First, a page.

Smarter than Humans

What happens when machines become more intelligent than we are? Endless discussion and speculation have been devoted to this subject.

We've all heard about glorious potential upsides and horrifying potential downsides. But one way or another, we know that this development is going to happen -- if ever -- a long time from now.

Or possibly sooner:
'Genius' computer with an IQ of 150 is 'more intelligent' than 96 per cent of humans

A computer has become the first to be classed as a 'genius' after scoring 150 in an IQ test.

The average score for people is 100. A score of 150 ranks the artificial intelligence programme among the top four per cent of humans.

The software was designed by a team led by researcher Claes Strannegård at the University of Gothenburg. His aim was to make a programme that 'thinks' like a person.

'We're trying to make programmes that can discover the same types of patterns that humans can see,' he says.
First off, computers outscoring humans on IQ tests is no more evidence that they have exceeded human intelligence than  computers beating humans on Jeopardy. These kinds of developments show that we have programmed computers to solve increasingly complex problems. They won't truly exceed our intelligence until they're the ones deciding what they want to think about and subjecting us to tests.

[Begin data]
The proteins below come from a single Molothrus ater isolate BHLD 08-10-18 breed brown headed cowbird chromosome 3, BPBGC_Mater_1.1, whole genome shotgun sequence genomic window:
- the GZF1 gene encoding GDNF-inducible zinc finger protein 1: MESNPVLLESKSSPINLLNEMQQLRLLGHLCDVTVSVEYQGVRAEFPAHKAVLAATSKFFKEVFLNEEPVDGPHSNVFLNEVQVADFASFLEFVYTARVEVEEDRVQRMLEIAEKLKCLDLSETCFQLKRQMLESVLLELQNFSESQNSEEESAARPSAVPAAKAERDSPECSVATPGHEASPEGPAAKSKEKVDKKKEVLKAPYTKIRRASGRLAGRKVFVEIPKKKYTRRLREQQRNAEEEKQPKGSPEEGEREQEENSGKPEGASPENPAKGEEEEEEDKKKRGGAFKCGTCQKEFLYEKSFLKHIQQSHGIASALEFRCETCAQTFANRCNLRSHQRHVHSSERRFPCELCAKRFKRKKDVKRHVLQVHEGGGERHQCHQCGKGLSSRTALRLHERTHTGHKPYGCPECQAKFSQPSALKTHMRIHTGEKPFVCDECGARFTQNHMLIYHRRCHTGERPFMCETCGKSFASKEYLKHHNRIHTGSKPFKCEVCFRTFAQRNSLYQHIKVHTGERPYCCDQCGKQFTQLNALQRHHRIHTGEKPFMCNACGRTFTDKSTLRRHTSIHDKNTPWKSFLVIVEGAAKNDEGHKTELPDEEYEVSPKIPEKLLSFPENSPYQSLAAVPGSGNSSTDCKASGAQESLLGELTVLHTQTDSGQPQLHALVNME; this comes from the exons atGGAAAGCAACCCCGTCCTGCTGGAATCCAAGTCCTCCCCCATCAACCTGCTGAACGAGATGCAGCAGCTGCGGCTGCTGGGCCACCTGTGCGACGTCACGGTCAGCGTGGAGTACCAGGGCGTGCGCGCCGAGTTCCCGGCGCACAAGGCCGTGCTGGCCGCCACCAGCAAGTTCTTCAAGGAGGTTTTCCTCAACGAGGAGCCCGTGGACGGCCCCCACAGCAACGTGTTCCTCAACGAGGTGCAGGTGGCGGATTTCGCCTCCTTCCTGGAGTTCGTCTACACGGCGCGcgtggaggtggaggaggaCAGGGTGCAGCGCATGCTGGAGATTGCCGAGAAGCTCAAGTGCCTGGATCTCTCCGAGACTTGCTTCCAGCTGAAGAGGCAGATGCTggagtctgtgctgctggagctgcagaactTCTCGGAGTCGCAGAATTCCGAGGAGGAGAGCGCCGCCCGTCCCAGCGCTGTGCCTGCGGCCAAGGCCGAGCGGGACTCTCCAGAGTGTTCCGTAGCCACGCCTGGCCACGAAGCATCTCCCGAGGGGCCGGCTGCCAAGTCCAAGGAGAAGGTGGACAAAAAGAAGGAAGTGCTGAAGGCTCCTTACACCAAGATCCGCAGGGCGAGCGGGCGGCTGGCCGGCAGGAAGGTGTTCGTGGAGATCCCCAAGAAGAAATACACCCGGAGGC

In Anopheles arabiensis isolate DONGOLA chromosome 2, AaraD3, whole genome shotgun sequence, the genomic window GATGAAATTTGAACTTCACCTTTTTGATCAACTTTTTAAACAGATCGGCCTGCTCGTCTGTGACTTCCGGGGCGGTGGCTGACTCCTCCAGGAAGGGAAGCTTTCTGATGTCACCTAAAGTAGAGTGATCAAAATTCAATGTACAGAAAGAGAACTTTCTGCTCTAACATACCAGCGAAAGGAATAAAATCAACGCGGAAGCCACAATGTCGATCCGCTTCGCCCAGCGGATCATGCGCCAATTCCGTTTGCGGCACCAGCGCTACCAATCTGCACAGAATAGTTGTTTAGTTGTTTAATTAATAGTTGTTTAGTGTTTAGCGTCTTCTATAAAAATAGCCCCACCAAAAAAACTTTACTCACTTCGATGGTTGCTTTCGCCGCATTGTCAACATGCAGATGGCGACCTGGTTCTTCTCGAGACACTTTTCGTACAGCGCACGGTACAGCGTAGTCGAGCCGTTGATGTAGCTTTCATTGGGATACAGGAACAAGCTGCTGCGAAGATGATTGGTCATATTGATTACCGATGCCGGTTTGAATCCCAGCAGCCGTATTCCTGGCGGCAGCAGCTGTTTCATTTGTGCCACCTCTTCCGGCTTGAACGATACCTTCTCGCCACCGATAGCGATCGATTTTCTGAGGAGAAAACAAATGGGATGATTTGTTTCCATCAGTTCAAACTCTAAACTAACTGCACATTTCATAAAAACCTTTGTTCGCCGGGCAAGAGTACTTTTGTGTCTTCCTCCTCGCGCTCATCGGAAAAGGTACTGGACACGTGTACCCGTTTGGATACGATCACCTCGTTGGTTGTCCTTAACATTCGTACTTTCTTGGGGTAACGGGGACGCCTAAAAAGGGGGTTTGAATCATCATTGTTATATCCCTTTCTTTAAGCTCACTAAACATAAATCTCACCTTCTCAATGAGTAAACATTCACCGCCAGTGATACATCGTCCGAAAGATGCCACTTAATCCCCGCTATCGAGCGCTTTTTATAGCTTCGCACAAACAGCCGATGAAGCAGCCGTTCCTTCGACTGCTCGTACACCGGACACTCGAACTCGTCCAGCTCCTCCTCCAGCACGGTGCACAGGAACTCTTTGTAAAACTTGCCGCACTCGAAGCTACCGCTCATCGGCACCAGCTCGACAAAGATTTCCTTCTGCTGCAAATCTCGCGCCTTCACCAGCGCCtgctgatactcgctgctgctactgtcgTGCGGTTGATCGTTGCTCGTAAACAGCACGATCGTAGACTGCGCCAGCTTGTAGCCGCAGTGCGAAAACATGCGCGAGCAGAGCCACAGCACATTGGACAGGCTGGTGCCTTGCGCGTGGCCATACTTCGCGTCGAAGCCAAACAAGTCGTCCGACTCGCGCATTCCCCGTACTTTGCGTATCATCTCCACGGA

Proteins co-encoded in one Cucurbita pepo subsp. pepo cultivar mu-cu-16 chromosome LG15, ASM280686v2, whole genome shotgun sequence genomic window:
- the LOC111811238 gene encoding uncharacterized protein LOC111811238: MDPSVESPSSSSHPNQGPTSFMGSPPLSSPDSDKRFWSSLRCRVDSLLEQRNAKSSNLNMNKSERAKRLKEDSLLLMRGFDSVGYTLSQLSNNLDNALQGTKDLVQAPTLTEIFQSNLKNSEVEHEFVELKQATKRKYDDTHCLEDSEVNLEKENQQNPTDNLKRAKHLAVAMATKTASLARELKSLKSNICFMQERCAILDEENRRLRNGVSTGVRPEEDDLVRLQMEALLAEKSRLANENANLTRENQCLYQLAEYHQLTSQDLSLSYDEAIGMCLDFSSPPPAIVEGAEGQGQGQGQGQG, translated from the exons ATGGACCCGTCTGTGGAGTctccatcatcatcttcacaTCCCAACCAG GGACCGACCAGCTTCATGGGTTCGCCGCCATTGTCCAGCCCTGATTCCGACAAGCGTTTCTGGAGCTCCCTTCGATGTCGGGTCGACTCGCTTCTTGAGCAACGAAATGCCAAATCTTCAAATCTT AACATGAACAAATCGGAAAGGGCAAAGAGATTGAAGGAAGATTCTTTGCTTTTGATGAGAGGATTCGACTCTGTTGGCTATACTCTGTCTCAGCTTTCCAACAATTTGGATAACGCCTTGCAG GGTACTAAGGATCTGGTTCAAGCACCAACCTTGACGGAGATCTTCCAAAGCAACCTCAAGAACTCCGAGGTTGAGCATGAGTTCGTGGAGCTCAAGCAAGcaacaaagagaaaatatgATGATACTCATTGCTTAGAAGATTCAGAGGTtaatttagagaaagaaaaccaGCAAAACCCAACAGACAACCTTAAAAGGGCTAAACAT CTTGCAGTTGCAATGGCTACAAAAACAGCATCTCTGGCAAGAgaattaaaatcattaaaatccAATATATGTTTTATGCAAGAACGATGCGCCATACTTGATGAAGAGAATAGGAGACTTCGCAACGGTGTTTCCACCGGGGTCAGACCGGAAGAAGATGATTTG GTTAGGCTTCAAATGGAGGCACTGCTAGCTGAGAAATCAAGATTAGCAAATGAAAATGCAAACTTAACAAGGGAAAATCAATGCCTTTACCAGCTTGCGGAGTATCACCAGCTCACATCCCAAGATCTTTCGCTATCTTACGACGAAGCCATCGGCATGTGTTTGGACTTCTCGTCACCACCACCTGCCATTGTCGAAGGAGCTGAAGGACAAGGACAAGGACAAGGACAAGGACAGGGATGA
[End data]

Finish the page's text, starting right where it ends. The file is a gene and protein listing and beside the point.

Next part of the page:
The sentient artificial intelligence with a will of its own is a frightening idea to many. If its desires and goals don't align with ours (and why should they?) it represents a real threat. However, the methodology that Strannegård and his team have used to make their computer a star at scoring big on IQ tests suggests the right direction for getting us to greater-than-human machine intelligence:
Strannegård says 'One, two - what comes next? Most people would say 3, but it could also be a repeating sequence like 1, 2, 1 or a doubling sequence like 1, 2, 4. Neither of these alternatives is more mathematically correct than the others. What it comes down to is that most people have learned the 1-2-3 pattern.' The group is therefore using a psychological model of human patterns in their software.

They have integrated a mathematical model that models human-like [thought processes.] The group has improved the programme that specialises in number sequences to the point where its score implies an IQ of at least 150.

'Our programmes are beating the conventional math programmes because we are combining mathematics and psychology.'
Making machines smarter by making them think more like us seems like a sound approach. The more like us they are, the more potentially sympathetic they will be with our goals and desires. In fact, this research suggests a potential safe model for getting to greater-than-human intelligence. If we continue to increase the complexity of problems that non-sentient systems can solve, eventually we can hand the following problem over to them:

How do we construct a greater-than-human intelligence that will not be a threat to us and that will be aligned with our goals and desires?

Of course, that wouldn't really be a single problem -- it would be reflected in myriad individual problems solved sequentially or in tandem. Bud it each step we take towards that answer produces a machine that is closer to us in its way of looking at the world, that can only help.

Ultimately we partner with our machines to produce a machine that will be better at solving our problems than we could ever hope to be. And that is a mighty big payoff.

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